We know that content on your website is important. It should communicate value to your visitors, adhere to Google’s standards so that it can be crawled, and rank well in the SERP. Your content is the main driving force of conversions and ultimately affects your company’s bottom line.
Is it possible that the readability of your website can impact your conversion rates? I approached one of our conversion rate optimization strategists, Whitney Norton, with this question to see what she thought.
Our hypothesis was yes, but we didn’t know to what extent. To test our theory, we used anonymized client data to evaluate the “readability” of client websites and correlated them against conversion rates. In this post, we’ll share what we found. If you’d like to nerd-out with us over stats and analysis, read on! If you’d just like actionable next steps, feel free to jump to our “Final Thoughts” at the end.
For this study, we measured and compared two factors: a website’s readability and its conversion rate. We had a sample size of 33 client websites.
Using a website readability analyzer, we crawled individual websites to get a readability metric called the “Flesch Reading Ease” score. Scores are calculated based on an equation that measures the total number of words, the total number of sentences, and the total number of syllables. This score is determined on a scale of 0 to 100, where lower scores are more difficult to read, and higher scores are easier to read. More importantly, this means your content uses plain English. Ideally, a website score would rank between 60 and 90, which equates to a grade level between 6th and 8th grades.
Here is a breakdown of scores and how they associate with grade levels:
You’ll also notice here that as grade levels go UP, Scores go DOWN. While they aim to measure a similar phenomenon, the score and school level have an inverse relationship. For example, here is the Portent website Flesch reading score:
(But wait, that score looks low – isn’t the goal between 60-90? More on this later.)
We pulled an annual average for either the primary conversion rate percentage or the e-commerce conversion rate percentage, depending on the client. For e-commerce clients, it was a purchase. For B2B clients, it was often a form submission to contact a sales team. These conversion metrics represent the main, highest-impact activity on a website. To account for the impacts of the Coronavirus on some clients, we looked at the average rate between March 2019 and March 2020 for them.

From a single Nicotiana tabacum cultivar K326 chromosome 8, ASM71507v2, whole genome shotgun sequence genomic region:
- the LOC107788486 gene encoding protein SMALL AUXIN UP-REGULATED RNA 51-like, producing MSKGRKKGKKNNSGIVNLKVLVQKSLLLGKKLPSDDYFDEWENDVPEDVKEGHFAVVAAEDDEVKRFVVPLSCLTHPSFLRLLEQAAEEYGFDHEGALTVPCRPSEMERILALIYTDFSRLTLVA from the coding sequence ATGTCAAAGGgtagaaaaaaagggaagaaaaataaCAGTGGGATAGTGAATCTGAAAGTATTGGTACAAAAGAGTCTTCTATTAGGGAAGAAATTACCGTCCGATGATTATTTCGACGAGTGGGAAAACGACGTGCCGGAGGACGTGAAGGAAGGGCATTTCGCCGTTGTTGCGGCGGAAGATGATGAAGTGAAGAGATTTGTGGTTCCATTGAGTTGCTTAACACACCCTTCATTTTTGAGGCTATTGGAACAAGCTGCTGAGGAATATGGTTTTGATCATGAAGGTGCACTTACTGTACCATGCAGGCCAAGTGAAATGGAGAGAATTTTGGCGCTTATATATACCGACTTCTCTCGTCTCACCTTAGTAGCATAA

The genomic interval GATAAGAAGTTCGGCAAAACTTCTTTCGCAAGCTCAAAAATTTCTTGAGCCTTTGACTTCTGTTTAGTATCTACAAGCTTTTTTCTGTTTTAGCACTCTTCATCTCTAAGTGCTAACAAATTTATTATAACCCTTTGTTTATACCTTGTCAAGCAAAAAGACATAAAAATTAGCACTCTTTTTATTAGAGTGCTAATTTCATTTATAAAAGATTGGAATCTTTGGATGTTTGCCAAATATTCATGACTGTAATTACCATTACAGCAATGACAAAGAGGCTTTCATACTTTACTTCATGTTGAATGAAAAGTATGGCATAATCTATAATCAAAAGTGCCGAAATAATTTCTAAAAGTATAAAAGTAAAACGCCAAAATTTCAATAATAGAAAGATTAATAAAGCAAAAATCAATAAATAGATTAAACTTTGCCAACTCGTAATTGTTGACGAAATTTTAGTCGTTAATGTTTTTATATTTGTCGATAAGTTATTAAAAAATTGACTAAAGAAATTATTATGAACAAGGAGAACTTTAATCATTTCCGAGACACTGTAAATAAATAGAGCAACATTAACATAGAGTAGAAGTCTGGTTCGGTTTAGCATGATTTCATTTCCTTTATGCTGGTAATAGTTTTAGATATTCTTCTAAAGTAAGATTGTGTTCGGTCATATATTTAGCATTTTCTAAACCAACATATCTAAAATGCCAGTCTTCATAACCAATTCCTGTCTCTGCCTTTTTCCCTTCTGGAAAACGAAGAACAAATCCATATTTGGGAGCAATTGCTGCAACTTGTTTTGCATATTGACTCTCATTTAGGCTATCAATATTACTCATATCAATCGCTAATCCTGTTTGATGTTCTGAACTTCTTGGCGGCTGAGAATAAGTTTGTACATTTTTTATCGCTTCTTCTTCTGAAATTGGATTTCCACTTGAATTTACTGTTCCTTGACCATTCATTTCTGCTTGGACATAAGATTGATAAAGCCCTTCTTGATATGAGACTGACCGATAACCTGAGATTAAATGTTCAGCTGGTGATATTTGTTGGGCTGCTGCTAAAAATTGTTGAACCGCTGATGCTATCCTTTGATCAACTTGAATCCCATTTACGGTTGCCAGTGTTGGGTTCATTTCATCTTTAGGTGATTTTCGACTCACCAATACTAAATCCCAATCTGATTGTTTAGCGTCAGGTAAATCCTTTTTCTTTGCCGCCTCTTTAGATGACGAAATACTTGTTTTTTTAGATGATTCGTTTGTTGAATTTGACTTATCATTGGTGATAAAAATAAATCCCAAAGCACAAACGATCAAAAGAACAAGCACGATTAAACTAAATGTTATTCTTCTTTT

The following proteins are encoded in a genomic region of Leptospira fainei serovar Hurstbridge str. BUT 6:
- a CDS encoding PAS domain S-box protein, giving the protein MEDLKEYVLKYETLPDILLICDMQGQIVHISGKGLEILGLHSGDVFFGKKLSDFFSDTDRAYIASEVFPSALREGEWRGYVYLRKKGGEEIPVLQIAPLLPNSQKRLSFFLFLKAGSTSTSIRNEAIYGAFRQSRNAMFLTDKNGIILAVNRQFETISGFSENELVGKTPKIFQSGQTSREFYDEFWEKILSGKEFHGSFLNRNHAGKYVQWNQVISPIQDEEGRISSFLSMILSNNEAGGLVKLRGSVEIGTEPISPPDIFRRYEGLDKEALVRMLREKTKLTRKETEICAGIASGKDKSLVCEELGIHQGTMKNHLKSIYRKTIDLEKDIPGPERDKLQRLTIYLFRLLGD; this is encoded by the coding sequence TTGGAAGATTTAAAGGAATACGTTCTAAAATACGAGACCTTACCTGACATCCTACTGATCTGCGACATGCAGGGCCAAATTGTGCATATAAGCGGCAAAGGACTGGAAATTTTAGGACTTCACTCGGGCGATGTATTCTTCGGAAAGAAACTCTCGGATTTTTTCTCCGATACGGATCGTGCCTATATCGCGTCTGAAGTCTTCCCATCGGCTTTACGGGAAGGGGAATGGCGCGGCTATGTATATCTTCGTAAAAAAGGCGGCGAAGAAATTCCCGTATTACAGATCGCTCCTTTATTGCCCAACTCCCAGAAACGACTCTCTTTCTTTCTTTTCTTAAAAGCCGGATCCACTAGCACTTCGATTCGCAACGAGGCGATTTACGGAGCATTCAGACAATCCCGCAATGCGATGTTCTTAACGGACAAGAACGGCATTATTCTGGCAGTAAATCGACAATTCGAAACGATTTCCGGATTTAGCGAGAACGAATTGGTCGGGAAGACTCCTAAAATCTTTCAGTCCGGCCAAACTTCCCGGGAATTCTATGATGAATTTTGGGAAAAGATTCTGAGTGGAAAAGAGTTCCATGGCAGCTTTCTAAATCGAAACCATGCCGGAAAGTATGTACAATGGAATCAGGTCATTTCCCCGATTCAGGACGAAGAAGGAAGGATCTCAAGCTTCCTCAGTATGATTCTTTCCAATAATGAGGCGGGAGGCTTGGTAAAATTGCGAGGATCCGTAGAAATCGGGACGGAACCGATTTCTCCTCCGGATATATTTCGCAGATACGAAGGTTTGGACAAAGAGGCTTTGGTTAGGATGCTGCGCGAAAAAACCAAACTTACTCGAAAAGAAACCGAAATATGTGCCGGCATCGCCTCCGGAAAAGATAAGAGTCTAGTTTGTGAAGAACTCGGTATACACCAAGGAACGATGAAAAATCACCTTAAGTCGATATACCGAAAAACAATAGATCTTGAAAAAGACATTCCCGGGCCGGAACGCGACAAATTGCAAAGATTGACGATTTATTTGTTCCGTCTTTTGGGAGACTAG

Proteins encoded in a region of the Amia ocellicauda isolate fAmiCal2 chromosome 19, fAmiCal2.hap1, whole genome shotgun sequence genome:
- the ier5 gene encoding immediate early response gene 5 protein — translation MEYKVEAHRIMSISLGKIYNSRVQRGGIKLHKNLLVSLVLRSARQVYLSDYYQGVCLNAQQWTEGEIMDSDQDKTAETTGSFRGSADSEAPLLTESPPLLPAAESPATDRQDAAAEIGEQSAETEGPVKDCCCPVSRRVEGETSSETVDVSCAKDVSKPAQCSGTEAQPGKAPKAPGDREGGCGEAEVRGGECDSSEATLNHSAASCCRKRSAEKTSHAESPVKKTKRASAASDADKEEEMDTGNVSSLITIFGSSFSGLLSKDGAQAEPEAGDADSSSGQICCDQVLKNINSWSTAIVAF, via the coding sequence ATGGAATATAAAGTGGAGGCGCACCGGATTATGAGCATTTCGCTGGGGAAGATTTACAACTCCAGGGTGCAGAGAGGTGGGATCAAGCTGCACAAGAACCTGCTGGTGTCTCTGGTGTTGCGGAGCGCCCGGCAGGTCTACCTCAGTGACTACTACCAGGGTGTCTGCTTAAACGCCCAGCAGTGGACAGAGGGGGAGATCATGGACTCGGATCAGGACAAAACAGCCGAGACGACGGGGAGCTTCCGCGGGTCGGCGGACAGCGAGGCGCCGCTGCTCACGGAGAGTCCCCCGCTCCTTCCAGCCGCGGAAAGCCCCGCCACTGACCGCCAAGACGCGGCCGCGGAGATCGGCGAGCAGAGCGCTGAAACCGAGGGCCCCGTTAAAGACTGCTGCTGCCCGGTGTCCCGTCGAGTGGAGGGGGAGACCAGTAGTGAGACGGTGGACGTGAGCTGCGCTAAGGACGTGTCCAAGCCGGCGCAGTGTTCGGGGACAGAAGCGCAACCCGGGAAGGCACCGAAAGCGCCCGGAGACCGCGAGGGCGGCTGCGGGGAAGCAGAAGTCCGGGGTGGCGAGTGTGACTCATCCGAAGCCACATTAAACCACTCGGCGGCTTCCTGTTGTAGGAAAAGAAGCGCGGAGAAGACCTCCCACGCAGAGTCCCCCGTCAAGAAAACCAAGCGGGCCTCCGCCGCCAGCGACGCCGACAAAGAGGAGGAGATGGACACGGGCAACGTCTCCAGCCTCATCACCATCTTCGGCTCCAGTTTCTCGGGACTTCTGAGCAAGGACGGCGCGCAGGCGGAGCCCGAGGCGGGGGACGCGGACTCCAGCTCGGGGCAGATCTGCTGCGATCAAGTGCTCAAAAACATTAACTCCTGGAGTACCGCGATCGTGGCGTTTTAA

Using the anonymized client data, we plotted the conversion rate against the Flesch Reading Ease score in a scatterplot.
We included data from domains where the entire site could be measured for both the conversion rate and the reading score, and excluded websites that were fewer than five pages where the primary intention was to be a set of landing pages for paid search ads.
When we plotted conversion rate (our dependent variable) against readability score (our independent variable), there was a positive correlation between them. However, it was not strong enough to indicate readability as a singular determining factor of whether users converted or not.
For all sites, our R² score, or “coefficient of determination,” was 0.114. This means that approximately 11% of the conversion rate is dependent on the readability score. So while it is not a majority factor based on our data, it is still a correlated factor.
When filtering for e-commerce clients only, there was a slightly stronger correlation with an R² score of 0.131. This means that for B2C clients, around 13% of the conversion rate is dependent on the site’s readability score.
Why would these conversion rates experience a higher correlation to the reading score?
We believe it is because e-commerce purchases have faster sales cycles, and likely need to spend less time establishing and communicating expertise with their content. For example, buying clothing or booking an auto service is a lower barrier than purchasing an enterprise-level software solution.
Consumer products are also usually less costly than enterprise-level B2B products and solutions. With direct-to-consumer products at lower price points, less content needs to be written to communicate product or service value, since these are often lower-stakes purchases.